UK leader Theresa May says 'special relationship' with the US means there can also be disagreements

  • Speaking in an exclusive interview at 10 Downing Street, May said there are "some" issues where she doesn't see eye-to-eye with President Donald Trump, but added that "the special relationship" would continue and "endure long into the future."
  • The U.K. is against the U.S.'s decision to implement metal tariffs against the EU, with the Trump administration claiming that the imports are a national security threat.

The close relationship between the U.S. and the U.K. means the two countries can disagree on certain issues but still find solutions, British Prime Minister Theresa May told CNBC Wednesday.

Speaking in an exclusive interview at 10 Downing Street, May said there are "some" issues where she doesn't see eye-to-eye with President Donald Trump, but added that "the special relationship" would continue and "endure long into the future."

"We disagree on the steel and aluminum tariffs that have been imposed on the European Union, and the U.K. within that. And we disagree on the nuclear deal in Iran," she told CNBC's Steve Sedgwick.

"The point about the relationship is that we're able to have those disagreements and talk those through. But that special relationship between the U.S. and the U.K. continues and I think will endure long into the future."

The U.K. is against the U.S.'s decision to implement metal tariffs against the EU, with the Trump administration claiming that the imports are a national security threat. Trump's decision to pull out of a nuclear deal with Iran also upset the U.K., who said the deal had been working.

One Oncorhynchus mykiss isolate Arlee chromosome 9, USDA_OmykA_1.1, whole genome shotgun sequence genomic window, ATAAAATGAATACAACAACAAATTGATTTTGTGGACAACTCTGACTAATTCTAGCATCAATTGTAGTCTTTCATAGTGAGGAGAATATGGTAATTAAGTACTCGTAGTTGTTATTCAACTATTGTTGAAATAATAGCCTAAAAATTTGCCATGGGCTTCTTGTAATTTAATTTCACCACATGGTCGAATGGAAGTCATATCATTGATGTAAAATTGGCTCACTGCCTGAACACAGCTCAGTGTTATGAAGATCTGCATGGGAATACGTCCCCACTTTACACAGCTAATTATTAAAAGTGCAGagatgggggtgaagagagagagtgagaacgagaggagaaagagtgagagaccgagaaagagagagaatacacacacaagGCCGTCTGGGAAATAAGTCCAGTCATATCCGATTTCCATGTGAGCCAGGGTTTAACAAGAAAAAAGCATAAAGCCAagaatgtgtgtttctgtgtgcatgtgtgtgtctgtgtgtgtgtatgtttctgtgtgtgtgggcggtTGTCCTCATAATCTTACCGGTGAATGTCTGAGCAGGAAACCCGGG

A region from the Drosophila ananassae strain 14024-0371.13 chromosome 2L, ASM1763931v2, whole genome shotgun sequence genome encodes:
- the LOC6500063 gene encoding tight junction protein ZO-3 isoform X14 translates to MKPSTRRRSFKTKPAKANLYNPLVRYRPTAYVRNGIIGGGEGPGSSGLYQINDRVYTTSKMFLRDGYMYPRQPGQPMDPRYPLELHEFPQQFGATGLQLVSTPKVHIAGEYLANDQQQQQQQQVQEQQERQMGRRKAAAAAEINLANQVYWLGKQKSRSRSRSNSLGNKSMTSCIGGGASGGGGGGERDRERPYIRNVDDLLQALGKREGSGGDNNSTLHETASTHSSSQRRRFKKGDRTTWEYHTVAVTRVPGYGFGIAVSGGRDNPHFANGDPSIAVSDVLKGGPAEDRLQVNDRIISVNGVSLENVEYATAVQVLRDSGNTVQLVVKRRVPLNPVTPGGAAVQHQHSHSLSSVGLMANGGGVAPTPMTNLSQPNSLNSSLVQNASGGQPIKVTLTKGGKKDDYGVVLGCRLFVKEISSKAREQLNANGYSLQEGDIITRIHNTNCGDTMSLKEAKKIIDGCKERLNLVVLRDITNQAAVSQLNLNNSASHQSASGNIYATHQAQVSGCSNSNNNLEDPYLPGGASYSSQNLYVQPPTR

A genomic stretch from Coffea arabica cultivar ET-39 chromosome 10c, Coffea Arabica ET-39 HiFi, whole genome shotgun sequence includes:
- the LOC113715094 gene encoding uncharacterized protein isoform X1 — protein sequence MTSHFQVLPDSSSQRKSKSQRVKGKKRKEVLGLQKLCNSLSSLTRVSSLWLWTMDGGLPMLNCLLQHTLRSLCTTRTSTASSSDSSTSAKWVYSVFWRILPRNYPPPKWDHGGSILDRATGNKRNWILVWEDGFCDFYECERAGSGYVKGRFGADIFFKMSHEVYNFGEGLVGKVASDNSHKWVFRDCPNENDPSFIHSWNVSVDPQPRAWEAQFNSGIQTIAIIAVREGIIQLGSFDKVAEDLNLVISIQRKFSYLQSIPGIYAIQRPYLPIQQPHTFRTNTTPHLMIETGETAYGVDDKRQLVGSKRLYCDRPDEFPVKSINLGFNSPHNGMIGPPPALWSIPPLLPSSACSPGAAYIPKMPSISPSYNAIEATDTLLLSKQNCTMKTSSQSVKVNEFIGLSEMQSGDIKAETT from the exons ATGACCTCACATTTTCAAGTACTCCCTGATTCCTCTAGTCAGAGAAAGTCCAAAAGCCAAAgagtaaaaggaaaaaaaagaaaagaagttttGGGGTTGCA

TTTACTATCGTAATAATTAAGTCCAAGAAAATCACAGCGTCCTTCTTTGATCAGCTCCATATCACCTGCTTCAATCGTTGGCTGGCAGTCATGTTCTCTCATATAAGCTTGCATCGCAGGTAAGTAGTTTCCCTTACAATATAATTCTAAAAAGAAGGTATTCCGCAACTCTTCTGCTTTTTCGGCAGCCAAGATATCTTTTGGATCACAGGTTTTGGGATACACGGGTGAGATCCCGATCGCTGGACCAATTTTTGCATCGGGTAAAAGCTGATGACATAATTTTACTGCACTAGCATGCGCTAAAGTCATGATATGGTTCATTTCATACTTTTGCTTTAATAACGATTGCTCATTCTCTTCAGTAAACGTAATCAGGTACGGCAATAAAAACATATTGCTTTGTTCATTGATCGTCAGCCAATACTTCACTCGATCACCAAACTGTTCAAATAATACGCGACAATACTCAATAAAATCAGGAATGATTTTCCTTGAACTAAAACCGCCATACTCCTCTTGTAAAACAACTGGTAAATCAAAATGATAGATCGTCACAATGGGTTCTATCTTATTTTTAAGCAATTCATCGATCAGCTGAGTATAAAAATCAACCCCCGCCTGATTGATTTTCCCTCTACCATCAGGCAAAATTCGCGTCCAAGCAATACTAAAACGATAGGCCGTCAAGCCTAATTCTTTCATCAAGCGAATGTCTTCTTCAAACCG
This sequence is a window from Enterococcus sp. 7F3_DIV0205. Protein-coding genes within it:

Britain's Prime Minister Theresa May holds a press conference at the end of the second day of the G7 Summit on June 9, 2018 in La Malbaie, Canada.
Leon Neal | Getty Images
Britain's Prime Minister Theresa May holds a press conference at the end of the second day of the G7 Summit on June 9, 2018 in La Malbaie, Canada.

However, May outlined other issues where the relationship with the U.S. has shown healthier signs. The U.S. expelled some Russian diplomats in the wake of a nerve agent attack in the U.K., which British officials blamed on Russian authorities.

May also said the summit with North Korea this week had been an "important" moment worldwide.

"I welcomed what has taken place in Singapore," she said, "What Trump has done is important not just for that region but for the world as well."

Trump-Kim summit

Trump and North Korean leader Kim Jong Un met Tuesday in Singapore. The two leaders signed an agreement that vows to denuclearize the Korean Peninsula.

However, critics have complained that the deal is unclear about how international authorities will verify that the rogue state is taking the necessary steps to end its nuclear program, and that it also doesn't give a timeframe for the denuclearization.

Trump had started the week in Canada at a G-7 meeting. The meeting ended with an intense exchange of words between the host nation and the U.S.

Trump revoked his support for a joint statement after the meeting, following comments from Canadian Prime Minister Justin Trudeau. The latter said though he did not want to "punish American workers," but he would be pressing ahead with retaliatory tariffs against the U.S.

As a result, Trump called Trudeau "dishonest and weak" and warned the other G-7 leaders that retaliation against his tariffs on steel and aluminum imports, first announced in March, would be a mistake.